However, none of the models (including our own) was able to beat the baseline model when it came to forecasting case numbers four-weeks ahead. Sure, the observation period was a time when cases stayed constant for a long time and forecasting is simply a difficult task. It still doesn’t bode great that no group was able to outperform a model that simply predicts constant cases on a four-week horizon.
While this is true for the ensemble of all forecasters, it is not necessarily true for all individual forecasters. Our evaluation shows that the ensemble ranks in the middle – some forecasters tend to be quite consistently better than the unweighted mean ensemble. This roughly falls in line with existing literature on Superforecasters – some people tend to perform systematically better than others. We also found that regular contributors tended to outperform those who only participated sporadically. Providing feedback to participants also helped a lot. Unfortunately, we didn’t have a way to assess that rigorously, but quite a few participants told me that and stopped making easy to spot mistakes after receiving feedback. (Such a mistake, for example, would be to not have uncertainty that increases with the forecast horizon.)
In terms of the actual predictions, I want to experiment with other model aggregation techniques. Now that we have some past data on performance it seems a good idea to leverage the fact that some forecasters outperform the simple mean ensemble. I’m also working on making forecasts more flexible, i.e. finding simpler and more flexible ways to change certain properties like skew and kurtosis of the forecast. This looked like a promising candidate to me.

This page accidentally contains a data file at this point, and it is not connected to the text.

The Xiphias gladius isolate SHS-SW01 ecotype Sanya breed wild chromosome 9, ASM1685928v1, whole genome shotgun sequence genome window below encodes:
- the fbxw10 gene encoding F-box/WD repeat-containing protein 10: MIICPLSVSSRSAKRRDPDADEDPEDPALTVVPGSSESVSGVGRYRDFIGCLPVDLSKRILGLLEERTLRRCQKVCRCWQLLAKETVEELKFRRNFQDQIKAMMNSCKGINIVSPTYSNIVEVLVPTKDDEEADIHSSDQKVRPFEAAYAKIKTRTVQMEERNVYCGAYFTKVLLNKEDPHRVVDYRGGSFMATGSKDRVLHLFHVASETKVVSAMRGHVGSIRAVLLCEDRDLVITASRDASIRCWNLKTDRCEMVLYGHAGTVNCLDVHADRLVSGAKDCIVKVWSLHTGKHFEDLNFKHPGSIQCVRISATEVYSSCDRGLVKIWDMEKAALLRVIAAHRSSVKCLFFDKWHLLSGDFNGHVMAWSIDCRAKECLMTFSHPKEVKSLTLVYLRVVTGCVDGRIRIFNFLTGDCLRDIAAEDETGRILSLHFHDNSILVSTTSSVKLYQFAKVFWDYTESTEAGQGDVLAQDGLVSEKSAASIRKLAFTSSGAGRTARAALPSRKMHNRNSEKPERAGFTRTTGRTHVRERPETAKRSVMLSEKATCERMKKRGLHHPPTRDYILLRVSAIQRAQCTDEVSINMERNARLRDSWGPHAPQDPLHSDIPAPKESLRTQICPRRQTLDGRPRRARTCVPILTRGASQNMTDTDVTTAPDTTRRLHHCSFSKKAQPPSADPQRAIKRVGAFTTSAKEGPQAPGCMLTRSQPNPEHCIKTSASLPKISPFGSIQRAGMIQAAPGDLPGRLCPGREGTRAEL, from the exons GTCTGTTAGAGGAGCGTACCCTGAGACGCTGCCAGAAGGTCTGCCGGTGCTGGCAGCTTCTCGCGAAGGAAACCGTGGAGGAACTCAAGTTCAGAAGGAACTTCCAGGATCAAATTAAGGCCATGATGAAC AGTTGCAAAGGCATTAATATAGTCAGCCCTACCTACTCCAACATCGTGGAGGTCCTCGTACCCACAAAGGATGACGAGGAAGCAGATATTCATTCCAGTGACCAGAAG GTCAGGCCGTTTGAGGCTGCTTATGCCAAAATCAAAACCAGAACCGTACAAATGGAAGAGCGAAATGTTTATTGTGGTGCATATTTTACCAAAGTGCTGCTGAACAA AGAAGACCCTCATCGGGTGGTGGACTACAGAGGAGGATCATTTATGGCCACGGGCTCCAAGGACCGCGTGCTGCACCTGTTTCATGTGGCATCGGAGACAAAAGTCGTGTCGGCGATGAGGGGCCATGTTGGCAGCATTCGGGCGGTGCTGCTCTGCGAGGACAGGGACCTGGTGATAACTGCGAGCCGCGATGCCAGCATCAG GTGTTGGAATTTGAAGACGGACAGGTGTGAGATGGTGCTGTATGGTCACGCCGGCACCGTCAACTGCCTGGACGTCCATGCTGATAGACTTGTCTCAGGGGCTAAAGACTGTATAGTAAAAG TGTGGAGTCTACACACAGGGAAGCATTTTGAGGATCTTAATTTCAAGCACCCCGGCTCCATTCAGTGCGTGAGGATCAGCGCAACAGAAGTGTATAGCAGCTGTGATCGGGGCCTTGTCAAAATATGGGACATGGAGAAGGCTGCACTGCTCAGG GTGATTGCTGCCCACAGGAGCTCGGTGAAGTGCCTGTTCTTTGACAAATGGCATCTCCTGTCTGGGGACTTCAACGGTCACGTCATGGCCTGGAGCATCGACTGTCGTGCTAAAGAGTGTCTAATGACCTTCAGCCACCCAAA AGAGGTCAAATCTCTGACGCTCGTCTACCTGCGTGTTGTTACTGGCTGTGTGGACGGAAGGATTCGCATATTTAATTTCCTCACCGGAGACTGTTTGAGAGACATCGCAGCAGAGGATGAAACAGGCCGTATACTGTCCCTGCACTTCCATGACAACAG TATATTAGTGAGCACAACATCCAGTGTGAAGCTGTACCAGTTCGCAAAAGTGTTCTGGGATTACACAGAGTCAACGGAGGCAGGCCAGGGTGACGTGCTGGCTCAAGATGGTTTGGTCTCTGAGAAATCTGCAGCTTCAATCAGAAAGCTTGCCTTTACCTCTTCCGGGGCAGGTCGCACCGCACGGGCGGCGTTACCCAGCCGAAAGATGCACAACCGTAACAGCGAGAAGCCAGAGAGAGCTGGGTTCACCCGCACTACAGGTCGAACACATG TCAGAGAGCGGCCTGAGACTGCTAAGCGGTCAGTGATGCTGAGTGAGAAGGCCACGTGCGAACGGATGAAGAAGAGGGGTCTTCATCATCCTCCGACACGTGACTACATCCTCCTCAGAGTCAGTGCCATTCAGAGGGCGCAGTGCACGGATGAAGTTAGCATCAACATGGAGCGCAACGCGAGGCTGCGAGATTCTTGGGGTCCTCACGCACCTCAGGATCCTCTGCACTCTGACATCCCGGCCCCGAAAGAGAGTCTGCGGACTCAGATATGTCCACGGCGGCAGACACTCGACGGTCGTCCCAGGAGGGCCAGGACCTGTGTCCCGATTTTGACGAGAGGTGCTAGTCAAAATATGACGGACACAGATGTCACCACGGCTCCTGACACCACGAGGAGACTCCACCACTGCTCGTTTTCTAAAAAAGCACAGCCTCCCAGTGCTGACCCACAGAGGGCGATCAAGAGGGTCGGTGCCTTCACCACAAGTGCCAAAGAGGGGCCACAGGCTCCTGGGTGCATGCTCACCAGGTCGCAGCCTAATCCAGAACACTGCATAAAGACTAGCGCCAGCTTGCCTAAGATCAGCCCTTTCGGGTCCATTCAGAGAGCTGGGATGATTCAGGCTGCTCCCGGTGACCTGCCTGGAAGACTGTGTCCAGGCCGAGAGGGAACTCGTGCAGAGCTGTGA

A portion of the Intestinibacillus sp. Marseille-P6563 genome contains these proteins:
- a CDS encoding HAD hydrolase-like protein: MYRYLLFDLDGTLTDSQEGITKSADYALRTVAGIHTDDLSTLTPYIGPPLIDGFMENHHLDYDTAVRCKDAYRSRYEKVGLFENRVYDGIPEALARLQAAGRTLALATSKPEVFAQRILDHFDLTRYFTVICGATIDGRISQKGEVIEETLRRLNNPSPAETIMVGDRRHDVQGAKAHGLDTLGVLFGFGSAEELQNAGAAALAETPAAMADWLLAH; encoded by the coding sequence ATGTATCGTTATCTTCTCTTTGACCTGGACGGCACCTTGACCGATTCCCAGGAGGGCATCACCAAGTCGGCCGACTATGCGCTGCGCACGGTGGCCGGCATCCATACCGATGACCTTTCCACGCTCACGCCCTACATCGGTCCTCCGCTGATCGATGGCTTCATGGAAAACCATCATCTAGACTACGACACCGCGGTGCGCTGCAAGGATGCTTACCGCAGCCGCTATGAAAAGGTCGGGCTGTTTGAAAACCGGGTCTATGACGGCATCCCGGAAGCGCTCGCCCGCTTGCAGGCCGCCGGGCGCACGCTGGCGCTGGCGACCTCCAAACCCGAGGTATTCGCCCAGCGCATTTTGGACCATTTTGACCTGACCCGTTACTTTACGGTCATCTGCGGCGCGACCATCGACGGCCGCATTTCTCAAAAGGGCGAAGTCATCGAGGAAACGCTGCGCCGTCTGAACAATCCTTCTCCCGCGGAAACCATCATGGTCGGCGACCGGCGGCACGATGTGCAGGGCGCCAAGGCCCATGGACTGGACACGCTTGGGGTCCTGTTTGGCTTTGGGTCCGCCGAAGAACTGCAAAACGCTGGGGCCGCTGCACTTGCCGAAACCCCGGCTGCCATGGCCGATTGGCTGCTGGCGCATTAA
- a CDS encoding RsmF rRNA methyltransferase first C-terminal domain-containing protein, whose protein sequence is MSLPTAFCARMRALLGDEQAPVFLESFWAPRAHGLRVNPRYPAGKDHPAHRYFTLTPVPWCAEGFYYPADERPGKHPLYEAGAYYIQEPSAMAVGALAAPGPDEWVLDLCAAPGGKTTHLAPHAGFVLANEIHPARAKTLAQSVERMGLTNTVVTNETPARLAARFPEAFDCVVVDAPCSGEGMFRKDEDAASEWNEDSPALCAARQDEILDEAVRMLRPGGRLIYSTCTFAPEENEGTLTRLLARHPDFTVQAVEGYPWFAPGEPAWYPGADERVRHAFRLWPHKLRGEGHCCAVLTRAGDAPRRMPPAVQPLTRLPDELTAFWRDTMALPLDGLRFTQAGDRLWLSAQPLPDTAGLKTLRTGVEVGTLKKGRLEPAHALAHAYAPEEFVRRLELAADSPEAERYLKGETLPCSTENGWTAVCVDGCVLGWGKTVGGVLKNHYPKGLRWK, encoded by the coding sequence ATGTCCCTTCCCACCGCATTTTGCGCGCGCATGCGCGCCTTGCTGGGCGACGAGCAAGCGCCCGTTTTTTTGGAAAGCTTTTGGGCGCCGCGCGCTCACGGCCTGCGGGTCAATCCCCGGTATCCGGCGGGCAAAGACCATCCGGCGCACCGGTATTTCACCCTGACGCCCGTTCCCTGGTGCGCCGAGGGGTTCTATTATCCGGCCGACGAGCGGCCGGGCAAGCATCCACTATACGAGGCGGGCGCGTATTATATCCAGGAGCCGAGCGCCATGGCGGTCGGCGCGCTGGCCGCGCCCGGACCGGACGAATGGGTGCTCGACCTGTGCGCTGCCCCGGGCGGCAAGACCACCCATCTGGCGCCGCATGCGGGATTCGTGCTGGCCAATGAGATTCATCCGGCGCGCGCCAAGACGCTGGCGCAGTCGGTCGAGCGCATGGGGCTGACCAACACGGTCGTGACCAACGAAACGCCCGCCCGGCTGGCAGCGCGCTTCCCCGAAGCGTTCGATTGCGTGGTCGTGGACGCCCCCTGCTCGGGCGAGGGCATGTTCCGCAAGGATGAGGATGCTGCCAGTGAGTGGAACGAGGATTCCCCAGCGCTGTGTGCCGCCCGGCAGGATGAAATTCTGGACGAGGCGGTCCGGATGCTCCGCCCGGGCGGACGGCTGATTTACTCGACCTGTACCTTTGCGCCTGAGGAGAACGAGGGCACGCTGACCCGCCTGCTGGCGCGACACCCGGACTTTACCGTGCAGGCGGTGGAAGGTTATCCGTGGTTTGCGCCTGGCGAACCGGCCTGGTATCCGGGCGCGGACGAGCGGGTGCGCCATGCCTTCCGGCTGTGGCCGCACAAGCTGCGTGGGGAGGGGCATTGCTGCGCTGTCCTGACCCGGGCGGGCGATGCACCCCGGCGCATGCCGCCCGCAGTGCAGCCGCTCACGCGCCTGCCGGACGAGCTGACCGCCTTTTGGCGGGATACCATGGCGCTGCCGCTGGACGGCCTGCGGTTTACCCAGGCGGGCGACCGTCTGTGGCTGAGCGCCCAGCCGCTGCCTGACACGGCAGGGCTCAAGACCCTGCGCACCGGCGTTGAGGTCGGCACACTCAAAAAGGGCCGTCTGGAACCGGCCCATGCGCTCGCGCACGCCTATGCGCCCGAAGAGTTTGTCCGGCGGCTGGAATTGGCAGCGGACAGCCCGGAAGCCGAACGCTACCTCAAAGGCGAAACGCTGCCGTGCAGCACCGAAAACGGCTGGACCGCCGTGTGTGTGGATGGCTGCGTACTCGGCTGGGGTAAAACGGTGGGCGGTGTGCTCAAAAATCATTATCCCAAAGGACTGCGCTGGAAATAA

The current evaluation report will get a visual make-over and some more explanation to make it more helpful to forecasters. I’m also working on incorporating personalized feedback as well as a simple tutorial with mistakes to avoid into the crowd-forecasting app itself. I believe this is a simple, yet powerful way to improve individual performance.
In terms of the project itself, my goal is to turn it into something that can be easily set up for all kinds of forecasting purposes. I’m currently reworking the app to turn it into a much nicer looking R package called
crowdforecastr (you can see the development version here and the code here), but that is not completed. With the package, I want to provide a flexible framework for anybody to use who wants to create their own crowd-forecasting project. Once this is done, you will be able to supply any data you like and start your own forecasting challenge, collect predictions and provide users with feedback.
We are still looking for forecasters, and I would very much appreciate your participation as well as any feedback you might have!